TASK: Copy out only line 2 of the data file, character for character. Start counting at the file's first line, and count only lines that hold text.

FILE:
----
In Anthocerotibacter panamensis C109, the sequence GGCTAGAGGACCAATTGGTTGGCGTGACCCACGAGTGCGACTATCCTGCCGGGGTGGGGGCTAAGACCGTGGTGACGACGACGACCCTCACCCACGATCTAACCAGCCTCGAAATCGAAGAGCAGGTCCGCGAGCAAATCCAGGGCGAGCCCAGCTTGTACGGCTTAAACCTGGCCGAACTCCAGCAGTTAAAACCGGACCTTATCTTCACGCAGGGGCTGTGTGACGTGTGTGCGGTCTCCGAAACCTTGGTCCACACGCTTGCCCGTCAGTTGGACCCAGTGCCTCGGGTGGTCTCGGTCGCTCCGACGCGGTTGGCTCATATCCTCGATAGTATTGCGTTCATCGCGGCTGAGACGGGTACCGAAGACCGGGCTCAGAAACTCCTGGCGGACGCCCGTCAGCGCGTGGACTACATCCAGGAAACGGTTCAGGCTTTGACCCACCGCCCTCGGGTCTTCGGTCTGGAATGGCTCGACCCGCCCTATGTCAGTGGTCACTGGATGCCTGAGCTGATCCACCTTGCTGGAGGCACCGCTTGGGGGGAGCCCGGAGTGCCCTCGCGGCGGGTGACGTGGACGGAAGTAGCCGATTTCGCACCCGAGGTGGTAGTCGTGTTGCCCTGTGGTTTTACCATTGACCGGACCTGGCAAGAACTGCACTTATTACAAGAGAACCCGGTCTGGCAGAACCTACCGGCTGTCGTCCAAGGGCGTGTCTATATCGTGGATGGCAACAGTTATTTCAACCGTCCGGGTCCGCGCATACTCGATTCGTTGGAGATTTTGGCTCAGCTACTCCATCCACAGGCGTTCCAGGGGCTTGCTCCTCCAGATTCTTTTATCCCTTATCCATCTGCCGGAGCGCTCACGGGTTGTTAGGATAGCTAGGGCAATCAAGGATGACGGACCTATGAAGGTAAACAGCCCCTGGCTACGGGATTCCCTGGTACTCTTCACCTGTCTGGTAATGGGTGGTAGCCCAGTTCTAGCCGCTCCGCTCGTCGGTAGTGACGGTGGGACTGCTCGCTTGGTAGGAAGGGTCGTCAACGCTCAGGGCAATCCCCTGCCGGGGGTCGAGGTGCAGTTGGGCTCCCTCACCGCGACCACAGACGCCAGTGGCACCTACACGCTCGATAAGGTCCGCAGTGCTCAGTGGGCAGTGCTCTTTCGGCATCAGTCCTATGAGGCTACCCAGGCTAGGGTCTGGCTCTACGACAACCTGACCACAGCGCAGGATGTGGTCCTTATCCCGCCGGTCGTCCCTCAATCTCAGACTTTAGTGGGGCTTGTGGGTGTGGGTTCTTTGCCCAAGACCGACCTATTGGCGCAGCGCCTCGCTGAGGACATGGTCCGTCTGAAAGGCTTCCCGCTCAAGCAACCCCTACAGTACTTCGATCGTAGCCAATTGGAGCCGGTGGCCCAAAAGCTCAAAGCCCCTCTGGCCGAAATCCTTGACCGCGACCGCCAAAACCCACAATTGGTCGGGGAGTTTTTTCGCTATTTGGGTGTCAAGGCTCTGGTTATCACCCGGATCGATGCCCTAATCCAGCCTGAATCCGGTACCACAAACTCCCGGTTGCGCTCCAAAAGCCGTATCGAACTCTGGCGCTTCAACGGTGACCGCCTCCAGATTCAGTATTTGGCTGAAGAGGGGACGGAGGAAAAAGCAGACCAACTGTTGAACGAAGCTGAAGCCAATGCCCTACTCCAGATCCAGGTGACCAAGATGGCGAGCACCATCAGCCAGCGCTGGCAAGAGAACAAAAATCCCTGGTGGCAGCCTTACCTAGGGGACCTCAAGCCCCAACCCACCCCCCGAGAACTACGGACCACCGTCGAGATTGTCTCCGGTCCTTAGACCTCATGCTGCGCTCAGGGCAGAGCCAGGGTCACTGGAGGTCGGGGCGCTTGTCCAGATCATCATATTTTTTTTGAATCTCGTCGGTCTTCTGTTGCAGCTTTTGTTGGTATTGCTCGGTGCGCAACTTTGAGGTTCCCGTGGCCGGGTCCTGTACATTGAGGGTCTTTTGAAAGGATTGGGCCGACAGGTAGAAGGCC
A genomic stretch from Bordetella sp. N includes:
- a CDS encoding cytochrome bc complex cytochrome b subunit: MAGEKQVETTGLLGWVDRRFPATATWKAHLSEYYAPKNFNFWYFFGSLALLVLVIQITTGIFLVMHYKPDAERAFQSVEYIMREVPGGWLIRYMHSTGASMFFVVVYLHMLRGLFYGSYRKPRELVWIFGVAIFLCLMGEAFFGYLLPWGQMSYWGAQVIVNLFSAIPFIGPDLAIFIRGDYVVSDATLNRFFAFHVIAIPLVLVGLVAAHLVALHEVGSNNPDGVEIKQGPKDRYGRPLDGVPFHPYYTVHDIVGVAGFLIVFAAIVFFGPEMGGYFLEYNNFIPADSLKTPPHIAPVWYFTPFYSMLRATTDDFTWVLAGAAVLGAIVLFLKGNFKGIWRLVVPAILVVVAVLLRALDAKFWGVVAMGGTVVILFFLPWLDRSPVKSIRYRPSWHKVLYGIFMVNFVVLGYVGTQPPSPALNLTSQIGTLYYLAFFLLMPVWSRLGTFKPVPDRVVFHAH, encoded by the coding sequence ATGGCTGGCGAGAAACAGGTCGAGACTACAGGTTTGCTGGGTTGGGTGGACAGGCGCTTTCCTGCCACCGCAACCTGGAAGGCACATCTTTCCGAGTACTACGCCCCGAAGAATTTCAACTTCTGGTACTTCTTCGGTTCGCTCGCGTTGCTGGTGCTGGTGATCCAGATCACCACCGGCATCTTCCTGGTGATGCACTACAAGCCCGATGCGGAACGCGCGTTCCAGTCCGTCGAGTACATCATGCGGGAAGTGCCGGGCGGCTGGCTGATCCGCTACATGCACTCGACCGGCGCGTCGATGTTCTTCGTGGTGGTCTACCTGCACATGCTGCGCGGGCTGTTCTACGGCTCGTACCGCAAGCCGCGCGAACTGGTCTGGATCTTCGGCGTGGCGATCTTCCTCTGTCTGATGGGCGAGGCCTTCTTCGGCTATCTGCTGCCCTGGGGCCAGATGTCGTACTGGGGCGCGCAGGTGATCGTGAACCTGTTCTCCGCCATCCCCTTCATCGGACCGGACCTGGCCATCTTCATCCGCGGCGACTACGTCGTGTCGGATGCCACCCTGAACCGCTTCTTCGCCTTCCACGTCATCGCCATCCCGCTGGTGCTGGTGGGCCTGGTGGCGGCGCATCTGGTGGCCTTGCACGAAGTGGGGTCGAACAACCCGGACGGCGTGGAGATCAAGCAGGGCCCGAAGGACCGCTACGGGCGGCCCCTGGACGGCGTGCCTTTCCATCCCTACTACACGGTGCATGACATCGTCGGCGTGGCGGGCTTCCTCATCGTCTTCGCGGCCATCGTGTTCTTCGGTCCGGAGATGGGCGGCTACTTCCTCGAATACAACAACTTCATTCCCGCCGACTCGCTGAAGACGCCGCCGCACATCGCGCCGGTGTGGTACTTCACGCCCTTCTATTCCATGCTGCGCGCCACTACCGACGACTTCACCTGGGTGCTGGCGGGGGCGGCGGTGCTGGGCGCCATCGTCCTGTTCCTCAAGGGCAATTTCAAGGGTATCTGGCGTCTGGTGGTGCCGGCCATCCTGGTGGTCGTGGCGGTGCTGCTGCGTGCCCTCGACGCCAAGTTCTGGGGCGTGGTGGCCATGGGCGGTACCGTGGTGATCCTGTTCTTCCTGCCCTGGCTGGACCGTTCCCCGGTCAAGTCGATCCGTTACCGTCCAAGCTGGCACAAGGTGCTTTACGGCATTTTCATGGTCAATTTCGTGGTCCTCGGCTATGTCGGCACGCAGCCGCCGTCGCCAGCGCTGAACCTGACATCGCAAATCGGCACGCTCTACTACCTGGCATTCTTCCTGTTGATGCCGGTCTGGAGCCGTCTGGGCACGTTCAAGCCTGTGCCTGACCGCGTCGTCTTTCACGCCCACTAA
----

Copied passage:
A genomic stretch from Bordetella sp. N includes: